High Net Worth and Family Firm Investors Do Well Against Foreign/Institutional Investors By Sticking to Secondary Markets
Following up our last article, we looked at a smart tactic for high net worth (HNW) and family office investors: looking into smaller, less obviously-enticing markets. After spotting a recent piece in the National Real Estate Investor (NREI) online, we checked out their recommendations to beating out overseas and institutional investors by playing it smart and finding the right market...which isn't the biggest and most alluring.
We mentioned the “gateway” cities in our last blog article – these being the large, obvious markets like Los Angeles, San Francisco, and New York. These big cities are very competitive among investors; and HNW investors and family offices are working-smarter-not-harder and taking the search for assets into secondary and tertiary markets that aren't immediately alluring to overseas or institutional investors. One financier the article quotes recommends that HNW investors and family offices look for the “scratch-and-dent” deals below $10 million that will need some work. These value-add properties may pan out better than fighting the competition in the larger markets for the more exclusive and expensive multifamily deals.
One company profiled looks for deals across the country in smaller markets like Columbus, OH, Kansas City, MO, and right here in Indianapolis. The company, Kingbird Properties, focuses on acquiring value-add properties in these markets, while allowing the foreign and institutional investors to duke it out over the “trophy” properties. According to the NREI article, this approach is a smart and savvy way to succeed without having to clash with the foreign and institutional investors.
It looks like over the next year that the field may change a bit, with foreign and institutional investors beginning to warm up to the secondary and tertiary markets and possibly cooling their enthusiasm somewhat on the gateway cities. One survey suggests that the next twelve month yields in non-gateway markets will be above risk-adjusted global yields, with gateway city yields losing a little steam. Yet John Sullivan, a representative of foreign and institutional investors, who is also chair of of the U.S. real estate practice at DLA Piper, claims that these investors still aren't eager to stray too far from their market of choice.
Billy Procida, the financier cited, states that the foreign investors with a lot of money to burn and a long view on investment have driven prices up, as well as caused Class-A and net lease property price spikes. Meanwhile, the institutional investors are trying to simultaneously amass large portfolios and developments while enjoying the low interest and also hedging against inflation – this according to a Denver-based real estate company director.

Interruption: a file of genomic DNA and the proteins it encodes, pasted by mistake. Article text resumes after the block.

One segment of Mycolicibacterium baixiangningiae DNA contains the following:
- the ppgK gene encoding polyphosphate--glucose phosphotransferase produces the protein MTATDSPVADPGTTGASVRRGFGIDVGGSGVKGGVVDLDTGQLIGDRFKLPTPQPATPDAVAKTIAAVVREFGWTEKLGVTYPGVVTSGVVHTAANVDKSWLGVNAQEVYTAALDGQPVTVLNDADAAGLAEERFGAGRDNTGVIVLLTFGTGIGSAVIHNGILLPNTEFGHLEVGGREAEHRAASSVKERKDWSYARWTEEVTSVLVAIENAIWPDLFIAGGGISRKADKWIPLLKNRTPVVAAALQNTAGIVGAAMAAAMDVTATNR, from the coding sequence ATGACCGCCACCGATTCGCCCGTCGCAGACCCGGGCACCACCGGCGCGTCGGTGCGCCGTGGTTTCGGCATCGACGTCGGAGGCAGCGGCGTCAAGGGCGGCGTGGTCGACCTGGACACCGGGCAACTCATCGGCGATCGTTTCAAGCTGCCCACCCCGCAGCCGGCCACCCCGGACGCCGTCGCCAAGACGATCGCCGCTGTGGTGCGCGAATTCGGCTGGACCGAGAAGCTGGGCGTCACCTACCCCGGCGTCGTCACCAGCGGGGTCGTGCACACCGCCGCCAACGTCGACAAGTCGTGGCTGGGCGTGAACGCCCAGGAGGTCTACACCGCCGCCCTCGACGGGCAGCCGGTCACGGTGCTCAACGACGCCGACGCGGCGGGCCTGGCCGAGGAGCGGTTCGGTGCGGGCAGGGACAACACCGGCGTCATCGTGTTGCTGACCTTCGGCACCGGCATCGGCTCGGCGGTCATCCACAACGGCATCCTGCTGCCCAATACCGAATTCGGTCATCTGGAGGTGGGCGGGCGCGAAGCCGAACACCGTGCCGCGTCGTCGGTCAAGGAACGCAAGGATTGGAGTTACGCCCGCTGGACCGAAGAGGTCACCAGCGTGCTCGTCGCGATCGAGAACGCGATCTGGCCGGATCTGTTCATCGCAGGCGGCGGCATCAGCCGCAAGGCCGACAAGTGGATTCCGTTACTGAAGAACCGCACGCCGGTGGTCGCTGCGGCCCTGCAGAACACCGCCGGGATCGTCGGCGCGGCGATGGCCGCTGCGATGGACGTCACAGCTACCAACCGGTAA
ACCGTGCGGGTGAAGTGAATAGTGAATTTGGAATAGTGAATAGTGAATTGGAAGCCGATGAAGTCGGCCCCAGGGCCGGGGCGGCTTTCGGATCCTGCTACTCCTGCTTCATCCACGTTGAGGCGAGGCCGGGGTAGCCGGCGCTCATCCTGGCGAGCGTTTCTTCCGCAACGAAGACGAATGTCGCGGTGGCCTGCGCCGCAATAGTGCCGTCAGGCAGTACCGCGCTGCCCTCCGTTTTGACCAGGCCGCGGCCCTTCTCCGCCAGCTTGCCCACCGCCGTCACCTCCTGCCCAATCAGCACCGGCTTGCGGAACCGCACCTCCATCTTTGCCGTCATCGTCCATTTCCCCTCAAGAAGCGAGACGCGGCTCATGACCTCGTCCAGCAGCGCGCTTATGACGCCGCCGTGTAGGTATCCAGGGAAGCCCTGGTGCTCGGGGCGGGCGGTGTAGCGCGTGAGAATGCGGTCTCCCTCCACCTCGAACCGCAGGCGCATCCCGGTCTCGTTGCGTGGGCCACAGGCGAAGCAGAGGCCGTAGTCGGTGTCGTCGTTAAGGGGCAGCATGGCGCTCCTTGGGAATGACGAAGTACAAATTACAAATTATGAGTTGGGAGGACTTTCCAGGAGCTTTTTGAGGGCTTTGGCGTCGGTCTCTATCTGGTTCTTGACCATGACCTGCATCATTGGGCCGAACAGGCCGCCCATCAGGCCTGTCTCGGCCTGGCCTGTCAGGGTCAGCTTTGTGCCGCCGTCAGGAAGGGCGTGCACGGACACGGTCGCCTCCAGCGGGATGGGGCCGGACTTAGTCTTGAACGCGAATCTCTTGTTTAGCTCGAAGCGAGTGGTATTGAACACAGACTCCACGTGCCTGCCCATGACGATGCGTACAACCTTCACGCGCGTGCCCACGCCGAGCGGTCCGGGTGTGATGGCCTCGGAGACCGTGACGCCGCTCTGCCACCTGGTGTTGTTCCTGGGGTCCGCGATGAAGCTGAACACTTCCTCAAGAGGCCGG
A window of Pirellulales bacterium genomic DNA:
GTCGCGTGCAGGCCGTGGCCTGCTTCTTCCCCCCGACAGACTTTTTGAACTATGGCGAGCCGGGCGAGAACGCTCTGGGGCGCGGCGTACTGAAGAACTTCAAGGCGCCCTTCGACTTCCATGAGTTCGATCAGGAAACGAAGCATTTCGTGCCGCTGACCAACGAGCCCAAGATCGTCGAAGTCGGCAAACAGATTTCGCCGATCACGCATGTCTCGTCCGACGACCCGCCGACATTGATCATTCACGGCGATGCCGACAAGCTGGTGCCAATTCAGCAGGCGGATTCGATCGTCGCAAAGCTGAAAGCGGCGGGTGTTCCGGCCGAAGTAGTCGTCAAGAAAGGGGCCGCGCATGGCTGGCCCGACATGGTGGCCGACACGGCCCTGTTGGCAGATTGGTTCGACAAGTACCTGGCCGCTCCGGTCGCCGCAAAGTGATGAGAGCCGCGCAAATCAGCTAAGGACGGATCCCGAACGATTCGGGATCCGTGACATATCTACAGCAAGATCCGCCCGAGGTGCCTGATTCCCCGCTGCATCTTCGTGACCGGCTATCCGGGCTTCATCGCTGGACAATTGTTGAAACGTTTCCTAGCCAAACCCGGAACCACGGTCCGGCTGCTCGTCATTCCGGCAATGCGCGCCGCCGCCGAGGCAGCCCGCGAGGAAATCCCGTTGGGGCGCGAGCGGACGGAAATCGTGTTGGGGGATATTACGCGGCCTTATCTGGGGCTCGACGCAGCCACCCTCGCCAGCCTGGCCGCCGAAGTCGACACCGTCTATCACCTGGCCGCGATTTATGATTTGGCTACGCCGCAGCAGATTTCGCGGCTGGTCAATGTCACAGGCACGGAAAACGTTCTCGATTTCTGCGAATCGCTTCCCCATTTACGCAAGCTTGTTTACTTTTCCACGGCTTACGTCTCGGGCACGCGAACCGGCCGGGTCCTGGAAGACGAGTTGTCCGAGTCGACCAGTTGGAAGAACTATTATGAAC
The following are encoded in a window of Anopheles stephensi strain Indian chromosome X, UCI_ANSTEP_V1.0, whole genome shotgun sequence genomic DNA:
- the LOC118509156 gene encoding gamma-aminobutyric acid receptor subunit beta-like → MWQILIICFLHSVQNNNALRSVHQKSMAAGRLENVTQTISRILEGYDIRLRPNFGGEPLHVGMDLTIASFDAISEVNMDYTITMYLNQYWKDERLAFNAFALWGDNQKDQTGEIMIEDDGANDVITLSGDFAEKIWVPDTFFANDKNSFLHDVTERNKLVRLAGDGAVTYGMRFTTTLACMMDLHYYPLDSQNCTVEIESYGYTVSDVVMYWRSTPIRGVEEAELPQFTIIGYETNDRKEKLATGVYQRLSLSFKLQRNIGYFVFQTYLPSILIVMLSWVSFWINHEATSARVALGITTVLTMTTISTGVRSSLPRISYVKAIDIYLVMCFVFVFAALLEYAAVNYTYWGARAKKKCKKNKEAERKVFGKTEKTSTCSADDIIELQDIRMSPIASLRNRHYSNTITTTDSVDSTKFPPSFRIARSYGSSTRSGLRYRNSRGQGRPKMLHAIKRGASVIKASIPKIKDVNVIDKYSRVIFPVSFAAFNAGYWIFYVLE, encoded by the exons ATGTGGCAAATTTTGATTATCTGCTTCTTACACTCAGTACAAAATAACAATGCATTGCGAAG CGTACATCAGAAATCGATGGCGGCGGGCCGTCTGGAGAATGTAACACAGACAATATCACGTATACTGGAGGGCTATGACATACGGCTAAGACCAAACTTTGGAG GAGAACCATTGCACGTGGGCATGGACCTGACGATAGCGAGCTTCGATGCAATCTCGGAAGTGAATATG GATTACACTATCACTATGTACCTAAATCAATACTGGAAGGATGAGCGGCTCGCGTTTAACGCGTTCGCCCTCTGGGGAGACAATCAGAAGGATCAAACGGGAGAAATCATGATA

While the foreign investors throw cash around the large markets and institutional investors race to stack their portfolios, HNW investors and family firms can single out the assets in non-gateway cities that are priced lower than what might draw the other big players but still priced higher than other local investors can afford. HNW investors and family firms also benefit by having greater familiarity and comfort with the smaller, non-gateway city markets, while foreign investors feel more comfortable sticking to the large multifamily and hotel properties in the gateway cities.
HNW investors and family offices have the advantage of knowing the areas, being able to put deals together that they could later sell to these larger investors (for example), and being in a sweet spot to purchase property that is priced too low to attract foreign/institutional investors but too high for most local investors to afford. The opportunities for HNW and family firm investors abound; using their familiarity with secondary, non-gateway city markets to find the right value-add properties seems to be the smart bet to succeed, while avoiding the cutthroat competition in the gateway cities with investors unlikely to move too far from their comfort zone.